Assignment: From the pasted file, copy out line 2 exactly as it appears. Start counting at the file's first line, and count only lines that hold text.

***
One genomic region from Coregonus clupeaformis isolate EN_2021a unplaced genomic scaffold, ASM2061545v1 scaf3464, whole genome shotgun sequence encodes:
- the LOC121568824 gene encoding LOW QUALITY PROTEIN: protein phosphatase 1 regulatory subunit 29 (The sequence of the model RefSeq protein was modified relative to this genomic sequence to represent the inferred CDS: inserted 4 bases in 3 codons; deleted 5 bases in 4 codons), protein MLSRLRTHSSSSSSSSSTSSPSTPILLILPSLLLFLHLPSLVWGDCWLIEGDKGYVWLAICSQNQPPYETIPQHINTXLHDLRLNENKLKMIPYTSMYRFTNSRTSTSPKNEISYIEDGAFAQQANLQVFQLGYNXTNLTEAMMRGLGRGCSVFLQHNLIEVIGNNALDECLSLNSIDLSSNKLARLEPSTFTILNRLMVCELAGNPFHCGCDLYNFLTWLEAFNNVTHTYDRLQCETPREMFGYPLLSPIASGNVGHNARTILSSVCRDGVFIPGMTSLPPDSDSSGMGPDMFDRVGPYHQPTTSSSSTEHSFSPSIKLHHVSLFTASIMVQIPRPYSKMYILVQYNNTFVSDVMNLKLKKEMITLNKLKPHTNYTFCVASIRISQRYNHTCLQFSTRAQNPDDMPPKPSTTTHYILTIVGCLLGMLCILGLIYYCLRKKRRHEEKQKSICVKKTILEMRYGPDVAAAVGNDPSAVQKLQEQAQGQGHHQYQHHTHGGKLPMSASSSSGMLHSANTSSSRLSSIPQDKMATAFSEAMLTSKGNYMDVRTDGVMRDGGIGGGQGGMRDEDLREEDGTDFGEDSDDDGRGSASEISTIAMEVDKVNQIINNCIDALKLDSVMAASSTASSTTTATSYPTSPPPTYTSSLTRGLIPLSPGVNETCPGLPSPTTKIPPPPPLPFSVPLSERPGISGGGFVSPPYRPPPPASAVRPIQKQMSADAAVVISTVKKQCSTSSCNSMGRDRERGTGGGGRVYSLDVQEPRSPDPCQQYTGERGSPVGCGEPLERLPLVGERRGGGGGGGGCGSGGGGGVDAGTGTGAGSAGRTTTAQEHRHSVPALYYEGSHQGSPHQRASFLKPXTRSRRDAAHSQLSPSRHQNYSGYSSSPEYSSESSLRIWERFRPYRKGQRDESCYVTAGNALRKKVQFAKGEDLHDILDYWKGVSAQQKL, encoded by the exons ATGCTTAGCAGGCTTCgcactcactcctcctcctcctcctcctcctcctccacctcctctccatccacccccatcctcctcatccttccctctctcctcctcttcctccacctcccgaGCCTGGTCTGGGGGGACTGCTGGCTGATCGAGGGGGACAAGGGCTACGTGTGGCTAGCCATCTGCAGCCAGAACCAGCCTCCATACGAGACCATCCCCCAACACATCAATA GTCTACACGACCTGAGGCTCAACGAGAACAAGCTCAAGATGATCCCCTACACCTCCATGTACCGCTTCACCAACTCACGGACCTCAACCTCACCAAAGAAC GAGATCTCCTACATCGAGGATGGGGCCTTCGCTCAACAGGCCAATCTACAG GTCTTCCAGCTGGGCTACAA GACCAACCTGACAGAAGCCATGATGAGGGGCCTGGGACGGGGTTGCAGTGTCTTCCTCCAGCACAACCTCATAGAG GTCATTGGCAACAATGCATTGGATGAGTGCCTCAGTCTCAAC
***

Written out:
- the LOC121568824 gene encoding LOW QUALITY PROTEIN: protein phosphatase 1 regulatory subunit 29 (The sequence of the model RefSeq protein was modified relative to this genomic sequence to represent the inferred CDS: inserted 4 bases in 3 codons; deleted 5 bases in 4 codons), protein MLSRLRTHSSSSSSSSSTSSPSTPILLILPSLLLFLHLPSLVWGDCWLIEGDKGYVWLAICSQNQPPYETIPQHINTXLHDLRLNENKLKMIPYTSMYRFTNSRTSTSPKNEISYIEDGAFAQQANLQVFQLGYNXTNLTEAMMRGLGRGCSVFLQHNLIEVIGNNALDECLSLNSIDLSSNKLARLEPSTFTILNRLMVCELAGNPFHCGCDLYNFLTWLEAFNNVTHTYDRLQCETPREMFGYPLLSPIASGNVGHNARTILSSVCRDGVFIPGMTSLPPDSDSSGMGPDMFDRVGPYHQPTTSSSSTEHSFSPSIKLHHVSLFTASIMVQIPRPYSKMYILVQYNNTFVSDVMNLKLKKEMITLNKLKPHTNYTFCVASIRISQRYNHTCLQFSTRAQNPDDMPPKPSTTTHYILTIVGCLLGMLCILGLIYYCLRKKRRHEEKQKSICVKKTILEMRYGPDVAAAVGNDPSAVQKLQEQAQGQGHHQYQHHTHGGKLPMSASSSSGMLHSANTSSSRLSSIPQDKMATAFSEAMLTSKGNYMDVRTDGVMRDGGIGGGQGGMRDEDLREEDGTDFGEDSDDDGRGSASEISTIAMEVDKVNQIINNCIDALKLDSVMAASSTASSTTTATSYPTSPPPTYTSSLTRGLIPLSPGVNETCPGLPSPTTKIPPPPPLPFSVPLSERPGISGGGFVSPPYRPPPPASAVRPIQKQMSADAAVVISTVKKQCSTSSCNSMGRDRERGTGGGGRVYSLDVQEPRSPDPCQQYTGERGSPVGCGEPLERLPLVGERRGGGGGGGGCGSGGGGGVDAGTGTGAGSAGRTTTAQEHRHSVPALYYEGSHQGSPHQRASFLKPXTRSRRDAAHSQLSPSRHQNYSGYSSSPEYSSESSLRIWERFRPYRKGQRDESCYVTAGNALRKKVQFAKGEDLHDILDYWKGVSAQQKL, encoded by the exons ATGCTTAGCAGGCTTCgcactcactcctcctcctcctcctcctcctcctccacctcctctccatccacccccatcctcctcatccttccctctctcctcctcttcctccacctcccgaGCCTGGTCTGGGGGGACTGCTGGCTGATCGAGGGGGACAAGGGCTACGTGTGGCTAGCCATCTGCAGCCAGAACCAGCCTCCATACGAGACCATCCCCCAACACATCAATA GTCTACACGACCTGAGGCTCAACGAGAACAAGCTCAAGATGATCCCCTACACCTCCATGTACCGCTTCACCAACTCACGGACCTCAACCTCACCAAAGAAC GAGATCTCCTACATCGAGGATGGGGCCTTCGCTCAACAGGCCAATCTACAG GTCTTCCAGCTGGGCTACAA GACCAACCTGACAGAAGCCATGATGAGGGGCCTGGGACGGGGTTGCAGTGTCTTCCTCCAGCACAACCTCATAGAG GTCATTGGCAACAATGCATTGGATGAGTGCCTCAGTCTCAAC